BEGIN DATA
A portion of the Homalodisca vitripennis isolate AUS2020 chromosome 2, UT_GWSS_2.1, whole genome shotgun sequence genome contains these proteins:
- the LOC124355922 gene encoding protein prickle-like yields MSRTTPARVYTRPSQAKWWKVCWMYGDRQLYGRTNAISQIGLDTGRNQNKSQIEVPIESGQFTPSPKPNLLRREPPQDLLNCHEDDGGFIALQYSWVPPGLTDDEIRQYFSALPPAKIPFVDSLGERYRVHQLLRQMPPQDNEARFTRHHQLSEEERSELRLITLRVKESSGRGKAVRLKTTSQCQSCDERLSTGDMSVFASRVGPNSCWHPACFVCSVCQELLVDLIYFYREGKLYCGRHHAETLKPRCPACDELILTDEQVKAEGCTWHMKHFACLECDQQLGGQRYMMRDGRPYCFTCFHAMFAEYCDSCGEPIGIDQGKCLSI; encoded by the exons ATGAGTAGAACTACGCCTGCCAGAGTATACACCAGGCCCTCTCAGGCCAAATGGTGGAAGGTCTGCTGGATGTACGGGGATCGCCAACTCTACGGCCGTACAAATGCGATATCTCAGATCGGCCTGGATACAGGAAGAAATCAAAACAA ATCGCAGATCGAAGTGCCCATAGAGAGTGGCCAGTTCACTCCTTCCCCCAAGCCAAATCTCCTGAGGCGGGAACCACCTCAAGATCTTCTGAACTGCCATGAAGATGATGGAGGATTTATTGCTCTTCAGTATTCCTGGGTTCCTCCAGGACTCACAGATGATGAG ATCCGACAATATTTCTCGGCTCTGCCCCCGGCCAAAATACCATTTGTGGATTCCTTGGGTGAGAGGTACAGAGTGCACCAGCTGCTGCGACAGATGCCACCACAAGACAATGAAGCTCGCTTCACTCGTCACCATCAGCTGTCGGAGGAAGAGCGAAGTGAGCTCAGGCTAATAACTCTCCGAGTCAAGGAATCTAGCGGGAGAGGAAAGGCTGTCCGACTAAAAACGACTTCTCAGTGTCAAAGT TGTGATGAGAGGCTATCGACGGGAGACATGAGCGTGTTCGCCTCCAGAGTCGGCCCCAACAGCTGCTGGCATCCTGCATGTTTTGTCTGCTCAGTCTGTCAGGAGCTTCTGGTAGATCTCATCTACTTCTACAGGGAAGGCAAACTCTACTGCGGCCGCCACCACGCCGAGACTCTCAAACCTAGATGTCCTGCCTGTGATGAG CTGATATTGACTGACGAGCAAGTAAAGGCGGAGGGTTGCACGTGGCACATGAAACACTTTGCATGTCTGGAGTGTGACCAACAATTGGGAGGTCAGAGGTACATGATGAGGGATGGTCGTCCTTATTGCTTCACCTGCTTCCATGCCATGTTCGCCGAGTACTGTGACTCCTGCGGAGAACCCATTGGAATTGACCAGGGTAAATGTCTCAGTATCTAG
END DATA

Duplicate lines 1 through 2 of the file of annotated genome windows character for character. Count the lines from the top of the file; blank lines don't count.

A portion of the Homalodisca vitripennis isolate AUS2020 chromosome 2, UT_GWSS_2.1, whole genome shotgun sequence genome contains these proteins:
- the LOC124355922 gene encoding protein prickle-like yields MSRTTPARVYTRPSQAKWWKVCWMYGDRQLYGRTNAISQIGLDTGRNQNKSQIEVPIESGQFTPSPKPNLLRREPPQDLLNCHEDDGGFIALQYSWVPPGLTDDEIRQYFSALPPAKIPFVDSLGERYRVHQLLRQMPPQDNEARFTRHHQLSEEERSELRLITLRVKESSGRGKAVRLKTTSQCQSCDERLSTGDMSVFASRVGPNSCWHPACFVCSVCQELLVDLIYFYREGKLYCGRHHAETLKPRCPACDELILTDEQVKAEGCTWHMKHFACLECDQQLGGQRYMMRDGRPYCFTCFHAMFAEYCDSCGEPIGIDQGKCLSI; encoded by the exons ATGAGTAGAACTACGCCTGCCAGAGTATACACCAGGCCCTCTCAGGCCAAATGGTGGAAGGTCTGCTGGATGTACGGGGATCGCCAACTCTACGGCCGTACAAATGCGATATCTCAGATCGGCCTGGATACAGGAAGAAATCAAAACAA ATCGCAGATCGAAGTGCCCATAGAGAGTGGCCAGTTCACTCCTTCCCCCAAGCCAAATCTCCTGAGGCGGGAACCACCTCAAGATCTTCTGAACTGCCATGAAGATGATGGAGGATTTATTGCTCTTCAGTATTCCTGGGTTCCTCCAGGACTCACAGATGATGAG ATCCGACAATATTTCTCGGCTCTGCCCCCGGCCAAAATACCATTTGTGGATTCCTTGGGTGAGAGGTACAGAGTGCACCAGCTGCTGCGACAGATGCCACCACAAGACAATGAAGCTCGCTTCACTCGTCACCATCAGCTGTCGGAGGAAGAGCGAAGTGAGCTCAGGCTAATAACTCTCCGAGTCAAGGAATCTAGCGGGAGAGGAAAGGCTGTCCGACTAAAAACGACTTCTCAGTGTCAAAGT TGTGATGAGAGGCTATCGACGGGAGACATGAGCGTGTTCGCCTCCAGAGTCGGCCCCAACAGCTGCTGGCATCCTGCATGTTTTGTCTGCTCAGTCTGTCAGGAGCTTCTGGTAGATCTCATCTACTTCTACAGGGAAGGCAAACTCTACTGCGGCCGCCACCACGCCGAGACTCTCAAACCTAGATGTCCTGCCTGTGATGAG CTGATATTGACTGACGAGCAAGTAAAGGCGGAGGGTTGCACGTGGCACATGAAACACTTTGCATGTCTGGAGTGTGACCAACAATTGGGAGGTCAGAGGTACATGATGAGGGATGGTCGTCCTTATTGCTTCACCTGCTTCCATGCCATGTTCGCCGAGTACTGTGACTCCTGCGGAGAACCCATTGGAATTGACCAGGGTAAATGTCTCAGTATCTAG